Infrastructure inspection, precision agriculture, security, logistics, catastrophe response—every day we read that drones are disrupting another industry and changing the way people conduct business. Advanced technology and more open commercial drone regulations are driving these changes, and a future in which we rely on drones for many tasks that are “dirty, dull, and dangerous” for humans seems more like an imminent reality than a sci-fi dream.
At Measure, we’ve found the commercial drone industry is leaving the “late proof-of-concept” stage. Many use cases have been thoroughly tested, real return on investment demonstrated, and now drone service operators are starting to take applications to scale. Businesses have started taking advantage of the empowering data and cost savings drones provide, but there are plenty of technological and regulatory developments still to come that will accelerate the commercial drone industry. Measure believes the following advances will have the biggest impact:
Increased artificial intelligence capability in drone autopilot computers will improve the consistency of certain repetitive operations, such as some types of structural inspection, and allow drones to perform more of a given mission without human assistance. In time, we may experience a world where operators manage fleets of drones from centralized command centers in much the same way modern air traffic controllers manage manned aviation today.
Beyond visual line-of-sight (BVLOS) operations:
The holy grail of linear infrastructure (including power lines, railroads, highways, pipelines), BVLOS operations were previously only permitted overseas, with limited experimental exceptions in the U.S. However, under the FAA’s new Part 107 waiver system, U.S.-based operators have started to receive permission to fly over the horizon, opening up a new market for commercial drones.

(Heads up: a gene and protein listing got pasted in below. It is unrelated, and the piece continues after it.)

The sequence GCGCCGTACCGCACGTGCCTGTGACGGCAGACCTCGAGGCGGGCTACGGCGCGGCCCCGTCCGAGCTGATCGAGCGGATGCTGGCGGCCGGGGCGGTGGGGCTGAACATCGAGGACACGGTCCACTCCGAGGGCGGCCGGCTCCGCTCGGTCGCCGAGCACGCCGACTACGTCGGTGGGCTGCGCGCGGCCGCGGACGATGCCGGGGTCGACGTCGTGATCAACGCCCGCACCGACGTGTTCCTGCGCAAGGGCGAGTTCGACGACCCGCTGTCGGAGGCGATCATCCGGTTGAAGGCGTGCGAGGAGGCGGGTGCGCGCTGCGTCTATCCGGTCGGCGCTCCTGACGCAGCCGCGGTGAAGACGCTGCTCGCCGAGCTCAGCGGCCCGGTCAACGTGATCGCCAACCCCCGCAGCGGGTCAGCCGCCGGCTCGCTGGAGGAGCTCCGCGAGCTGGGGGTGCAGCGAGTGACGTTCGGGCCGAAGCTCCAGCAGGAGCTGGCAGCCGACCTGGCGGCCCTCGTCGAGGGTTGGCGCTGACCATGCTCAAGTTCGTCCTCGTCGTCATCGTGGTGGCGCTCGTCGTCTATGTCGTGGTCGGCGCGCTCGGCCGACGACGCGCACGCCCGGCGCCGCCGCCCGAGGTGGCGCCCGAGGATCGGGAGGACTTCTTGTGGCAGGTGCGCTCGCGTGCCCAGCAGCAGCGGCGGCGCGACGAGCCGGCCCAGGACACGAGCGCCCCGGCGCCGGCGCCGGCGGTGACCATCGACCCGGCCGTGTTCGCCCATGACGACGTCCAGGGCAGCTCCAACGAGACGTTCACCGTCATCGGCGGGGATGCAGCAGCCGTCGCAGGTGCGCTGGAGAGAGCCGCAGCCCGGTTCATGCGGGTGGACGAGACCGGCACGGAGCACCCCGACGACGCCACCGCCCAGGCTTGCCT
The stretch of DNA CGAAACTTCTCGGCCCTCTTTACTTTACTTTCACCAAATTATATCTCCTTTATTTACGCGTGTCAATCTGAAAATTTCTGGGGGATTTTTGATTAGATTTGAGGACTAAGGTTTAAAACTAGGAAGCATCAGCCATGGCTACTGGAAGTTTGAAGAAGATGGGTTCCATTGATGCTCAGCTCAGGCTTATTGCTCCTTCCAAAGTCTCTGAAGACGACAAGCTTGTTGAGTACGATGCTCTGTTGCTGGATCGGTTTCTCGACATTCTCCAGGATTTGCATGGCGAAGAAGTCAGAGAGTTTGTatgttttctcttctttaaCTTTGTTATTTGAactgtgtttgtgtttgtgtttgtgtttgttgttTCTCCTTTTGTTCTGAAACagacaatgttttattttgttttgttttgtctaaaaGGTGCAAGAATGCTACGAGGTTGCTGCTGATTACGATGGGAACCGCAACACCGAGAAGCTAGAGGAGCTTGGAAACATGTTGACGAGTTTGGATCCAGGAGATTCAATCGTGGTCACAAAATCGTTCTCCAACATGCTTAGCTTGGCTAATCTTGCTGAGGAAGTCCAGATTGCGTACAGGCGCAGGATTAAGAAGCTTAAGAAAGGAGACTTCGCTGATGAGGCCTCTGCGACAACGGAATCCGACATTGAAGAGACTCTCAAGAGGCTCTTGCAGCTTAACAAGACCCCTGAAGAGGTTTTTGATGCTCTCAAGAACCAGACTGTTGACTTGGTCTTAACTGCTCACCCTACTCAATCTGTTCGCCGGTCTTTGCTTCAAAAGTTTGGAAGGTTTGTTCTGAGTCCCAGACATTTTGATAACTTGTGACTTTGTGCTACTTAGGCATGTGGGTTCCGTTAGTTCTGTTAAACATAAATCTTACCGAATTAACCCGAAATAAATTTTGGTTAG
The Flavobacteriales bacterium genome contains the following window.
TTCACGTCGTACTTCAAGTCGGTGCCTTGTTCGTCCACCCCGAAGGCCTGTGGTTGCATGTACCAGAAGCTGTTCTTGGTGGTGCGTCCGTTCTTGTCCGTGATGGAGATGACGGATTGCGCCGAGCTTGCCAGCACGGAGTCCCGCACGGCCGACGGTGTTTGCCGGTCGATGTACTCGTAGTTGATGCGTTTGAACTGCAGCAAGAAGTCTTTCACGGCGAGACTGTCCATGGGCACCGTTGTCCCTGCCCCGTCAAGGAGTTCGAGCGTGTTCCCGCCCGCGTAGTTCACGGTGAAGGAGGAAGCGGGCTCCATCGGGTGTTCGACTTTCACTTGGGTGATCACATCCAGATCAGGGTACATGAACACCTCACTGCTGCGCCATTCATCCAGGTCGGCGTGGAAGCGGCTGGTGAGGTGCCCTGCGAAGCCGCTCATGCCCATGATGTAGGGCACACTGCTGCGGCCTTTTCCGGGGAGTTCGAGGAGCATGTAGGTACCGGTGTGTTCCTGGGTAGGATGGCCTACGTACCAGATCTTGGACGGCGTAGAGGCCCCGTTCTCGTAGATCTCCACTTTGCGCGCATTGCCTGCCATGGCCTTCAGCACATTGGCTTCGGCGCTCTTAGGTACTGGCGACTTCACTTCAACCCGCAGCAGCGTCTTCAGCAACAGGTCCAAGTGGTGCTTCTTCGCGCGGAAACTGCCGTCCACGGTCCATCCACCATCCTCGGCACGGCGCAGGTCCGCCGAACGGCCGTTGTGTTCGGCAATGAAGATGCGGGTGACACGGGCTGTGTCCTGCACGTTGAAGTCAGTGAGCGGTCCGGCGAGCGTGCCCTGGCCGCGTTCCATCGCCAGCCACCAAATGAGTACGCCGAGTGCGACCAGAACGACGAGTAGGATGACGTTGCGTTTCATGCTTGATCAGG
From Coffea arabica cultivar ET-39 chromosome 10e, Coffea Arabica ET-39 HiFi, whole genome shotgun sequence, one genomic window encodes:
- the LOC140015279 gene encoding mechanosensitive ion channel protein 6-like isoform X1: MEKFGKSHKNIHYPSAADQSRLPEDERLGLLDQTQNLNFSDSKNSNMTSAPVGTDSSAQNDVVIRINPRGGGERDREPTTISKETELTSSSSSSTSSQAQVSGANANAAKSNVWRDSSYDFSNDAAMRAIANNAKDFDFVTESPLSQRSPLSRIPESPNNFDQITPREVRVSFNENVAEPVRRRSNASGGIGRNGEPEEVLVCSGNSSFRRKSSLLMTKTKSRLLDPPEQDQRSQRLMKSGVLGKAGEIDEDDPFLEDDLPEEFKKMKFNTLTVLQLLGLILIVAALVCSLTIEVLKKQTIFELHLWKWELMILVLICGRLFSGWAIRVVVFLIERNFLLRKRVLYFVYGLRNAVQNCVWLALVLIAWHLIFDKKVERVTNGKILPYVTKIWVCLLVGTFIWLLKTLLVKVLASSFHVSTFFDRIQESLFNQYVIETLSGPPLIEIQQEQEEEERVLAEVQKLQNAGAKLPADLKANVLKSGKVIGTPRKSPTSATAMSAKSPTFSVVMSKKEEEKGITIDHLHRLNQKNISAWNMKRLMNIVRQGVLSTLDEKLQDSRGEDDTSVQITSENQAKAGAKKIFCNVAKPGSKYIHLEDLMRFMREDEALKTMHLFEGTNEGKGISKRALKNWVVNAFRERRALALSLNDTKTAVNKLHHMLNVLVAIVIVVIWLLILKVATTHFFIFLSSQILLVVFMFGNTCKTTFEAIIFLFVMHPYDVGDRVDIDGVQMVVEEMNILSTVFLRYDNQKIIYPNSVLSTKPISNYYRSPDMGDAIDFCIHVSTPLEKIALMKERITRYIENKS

Control & datalink via cell towers:
Being able to control a drone via cell tower would enable a drone to be flown from nearly anywhere. Increased link stability over long distances is practically mandatory for successful BVLOS operations; new developments on this front promise to make applications like package delivery a reality.
Miniaturization and falling prices of advanced payloads such as LiDAR and chemical “sniffers” will open up a wealth of new industrial uses for drones and improve operational safety and stability.
Overhead & night operations:
Now legal under the Part 107 waiver program, operations over people and at night present plenty of benefits. Thermal sensors can be used more effectively at night for some applications and allowing flights over people will create opportunities for powerful news videography.
While the drone industry’s future certainly looks bright, we also foresee several challenges to overcome:
BVLOS flights, navigation at night, and flights over people require operational mastery of the aircraft, detailed safety procedures, and advanced understanding of the national airspace. Professional service providers like Measure have systems in place to ensure operational safety and security, but ultimately the FAA must determine who is responsible enough to perform these advanced operations.
Spectrum rights & restrictions:
A limited amount of frequencies in an increasingly wireless world means that the battle for broadcast space will be fierce. Operators will have to carve out their own space in the spectrum or figure out how to work with interests ranging from telecommunications companies to the Department of Defense.
International regulatory convergence:
Getting everyone in one country to agree on safe and sensible regulations is hard enough. Getting 200+ countries to agree is several orders of magnitude more difficult. But if commercial drones ever want to reach their full potential, interested parties from around the world will have to come together to set some sensible international rules that we can all live by.
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